-Don’t spend too much on your summer school classroom.  Remember that you are about to have your very own permanent classroom that you will inevitably need to spend money on and you don’t want to use it all up on the classroom you have for four or five weeks.  NOT to say that your work with your kids at Institute is not important: Trust me, IT IS!  BUT don’t break the bank.  You will soon be moving to (probably) a brand new place.  You will likely have security deposits, need to stock up your fridge, need gas money, etc, and like I said, you will need to buy supplies for your own classroom.  AND all this happens before you receive a paycheck, which you will not get until the END of August.  SO:  Set yourself a modest budget of how much you think you can afford to spend on your summer classroom and don’t go over it!!  Be creative.  You don’t need to spend tons of money to make amazing things happen with your summer school students!

-You can’t be a good teacher, you can’t make “transformational change” if you are not getting enough sleep.  Set yourself a bedtime.  And then, when that time rolls around, go to bed.  Better yet, set yourself a pre-bedtime, when you will stop doing work and wind down a little before you go to sleep.  Will you miss that bedtime a few times throughout Institute?  Probably, and don’t beat yourself up about it, but try your very hardest to stick to it each night.  This will also build a good habit once you move to your placement school.

-Keep a journal.  Or a blog.  Or both.  Or some kind of way that you can collect your thoughts each night, or once a week, or whatever works for you.  It can be public, it can be private.  Typed, videos, sketches, stories.  Whatever works for you.   However this looks for you, I encourage you to seriously consider this as something important to your Institute experience.  You will be doing and taking in about a million things a day.  Not only will this help you to process everything, but later, when you look back on your Institute experience, you will be able to remember how you were feeling, what you were doing.  Maybe looking over it your second year of teaching will reignite that passion you felt during Institute.  Or maybe, you will look back and be proud of how far you have come if you were really struggling in Institute.  It looks different for everyone, but I think you should try it!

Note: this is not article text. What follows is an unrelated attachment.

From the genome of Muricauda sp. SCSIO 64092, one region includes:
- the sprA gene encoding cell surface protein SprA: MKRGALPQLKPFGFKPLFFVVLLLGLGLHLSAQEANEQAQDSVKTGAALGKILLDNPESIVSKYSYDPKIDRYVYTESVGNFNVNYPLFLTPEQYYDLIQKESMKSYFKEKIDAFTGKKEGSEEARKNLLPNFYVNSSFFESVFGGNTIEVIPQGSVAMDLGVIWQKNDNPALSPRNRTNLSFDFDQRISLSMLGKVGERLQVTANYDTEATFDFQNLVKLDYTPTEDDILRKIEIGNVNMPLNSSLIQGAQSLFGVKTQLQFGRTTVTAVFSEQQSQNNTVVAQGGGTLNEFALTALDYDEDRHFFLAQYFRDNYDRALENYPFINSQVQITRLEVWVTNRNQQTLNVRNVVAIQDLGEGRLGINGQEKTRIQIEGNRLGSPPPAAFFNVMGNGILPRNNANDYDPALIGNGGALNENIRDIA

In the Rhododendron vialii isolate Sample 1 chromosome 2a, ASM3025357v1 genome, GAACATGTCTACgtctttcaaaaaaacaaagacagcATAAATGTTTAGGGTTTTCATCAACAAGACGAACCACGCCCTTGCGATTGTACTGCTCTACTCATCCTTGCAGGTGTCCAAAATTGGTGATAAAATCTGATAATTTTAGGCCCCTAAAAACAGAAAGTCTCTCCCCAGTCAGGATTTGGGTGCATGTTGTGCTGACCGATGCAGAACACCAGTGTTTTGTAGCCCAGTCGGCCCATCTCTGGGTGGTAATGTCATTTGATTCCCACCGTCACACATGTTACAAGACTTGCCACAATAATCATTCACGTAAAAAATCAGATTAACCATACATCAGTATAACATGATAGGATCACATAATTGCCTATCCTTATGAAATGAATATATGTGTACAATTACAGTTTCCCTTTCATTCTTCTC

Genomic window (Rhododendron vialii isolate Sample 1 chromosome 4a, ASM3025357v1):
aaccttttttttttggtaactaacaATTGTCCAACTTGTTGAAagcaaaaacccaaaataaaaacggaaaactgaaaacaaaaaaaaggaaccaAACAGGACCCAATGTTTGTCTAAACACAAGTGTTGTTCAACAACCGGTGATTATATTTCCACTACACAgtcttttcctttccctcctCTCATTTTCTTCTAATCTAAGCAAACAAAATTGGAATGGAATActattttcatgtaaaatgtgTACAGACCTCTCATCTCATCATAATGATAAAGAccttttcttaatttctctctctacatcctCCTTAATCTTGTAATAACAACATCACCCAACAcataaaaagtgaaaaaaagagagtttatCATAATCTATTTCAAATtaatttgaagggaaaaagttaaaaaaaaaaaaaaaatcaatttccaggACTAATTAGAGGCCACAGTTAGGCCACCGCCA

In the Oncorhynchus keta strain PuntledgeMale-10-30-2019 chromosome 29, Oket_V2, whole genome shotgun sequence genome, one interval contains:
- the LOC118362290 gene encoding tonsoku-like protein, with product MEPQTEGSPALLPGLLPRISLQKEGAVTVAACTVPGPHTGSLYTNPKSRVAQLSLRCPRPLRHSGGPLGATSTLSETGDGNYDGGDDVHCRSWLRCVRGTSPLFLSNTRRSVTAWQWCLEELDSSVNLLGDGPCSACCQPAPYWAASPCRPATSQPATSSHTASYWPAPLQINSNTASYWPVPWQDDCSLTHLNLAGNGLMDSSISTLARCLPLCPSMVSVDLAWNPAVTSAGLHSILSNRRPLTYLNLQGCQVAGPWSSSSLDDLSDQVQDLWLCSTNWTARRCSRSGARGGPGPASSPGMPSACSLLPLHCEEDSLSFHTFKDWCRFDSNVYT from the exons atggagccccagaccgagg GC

-Finally, be open minded, but stay grounded.  There is a lot going on during Institute that could have you way up in the clouds, feeling like you can do anything and you know how to make transformational change and TFA is the best thing that ever happened to you….or it can leave you feeling tired, discouraged, beaten down, drained, and feeling like this whole idea of joining TFA so you could help in the fight for educational equality is just B.S. because the fight is way too big for you or even TFA.  I encourage you to try to find a happy medium.  I want you to feel hopeful and good about what you are doing, but I also want you to remember that this is serious and difficult work.  It will not be easy.  Don’t get a false sense of security, but maintain hope that you will be a good teacher and you will make a difference in the lives of your kids.  Talk to someone you trust at Institute, or from home, about this.  Find a happy medium.  Find a place where you can be realistic, but also grounded.  It might take some time, but keep searching for that place.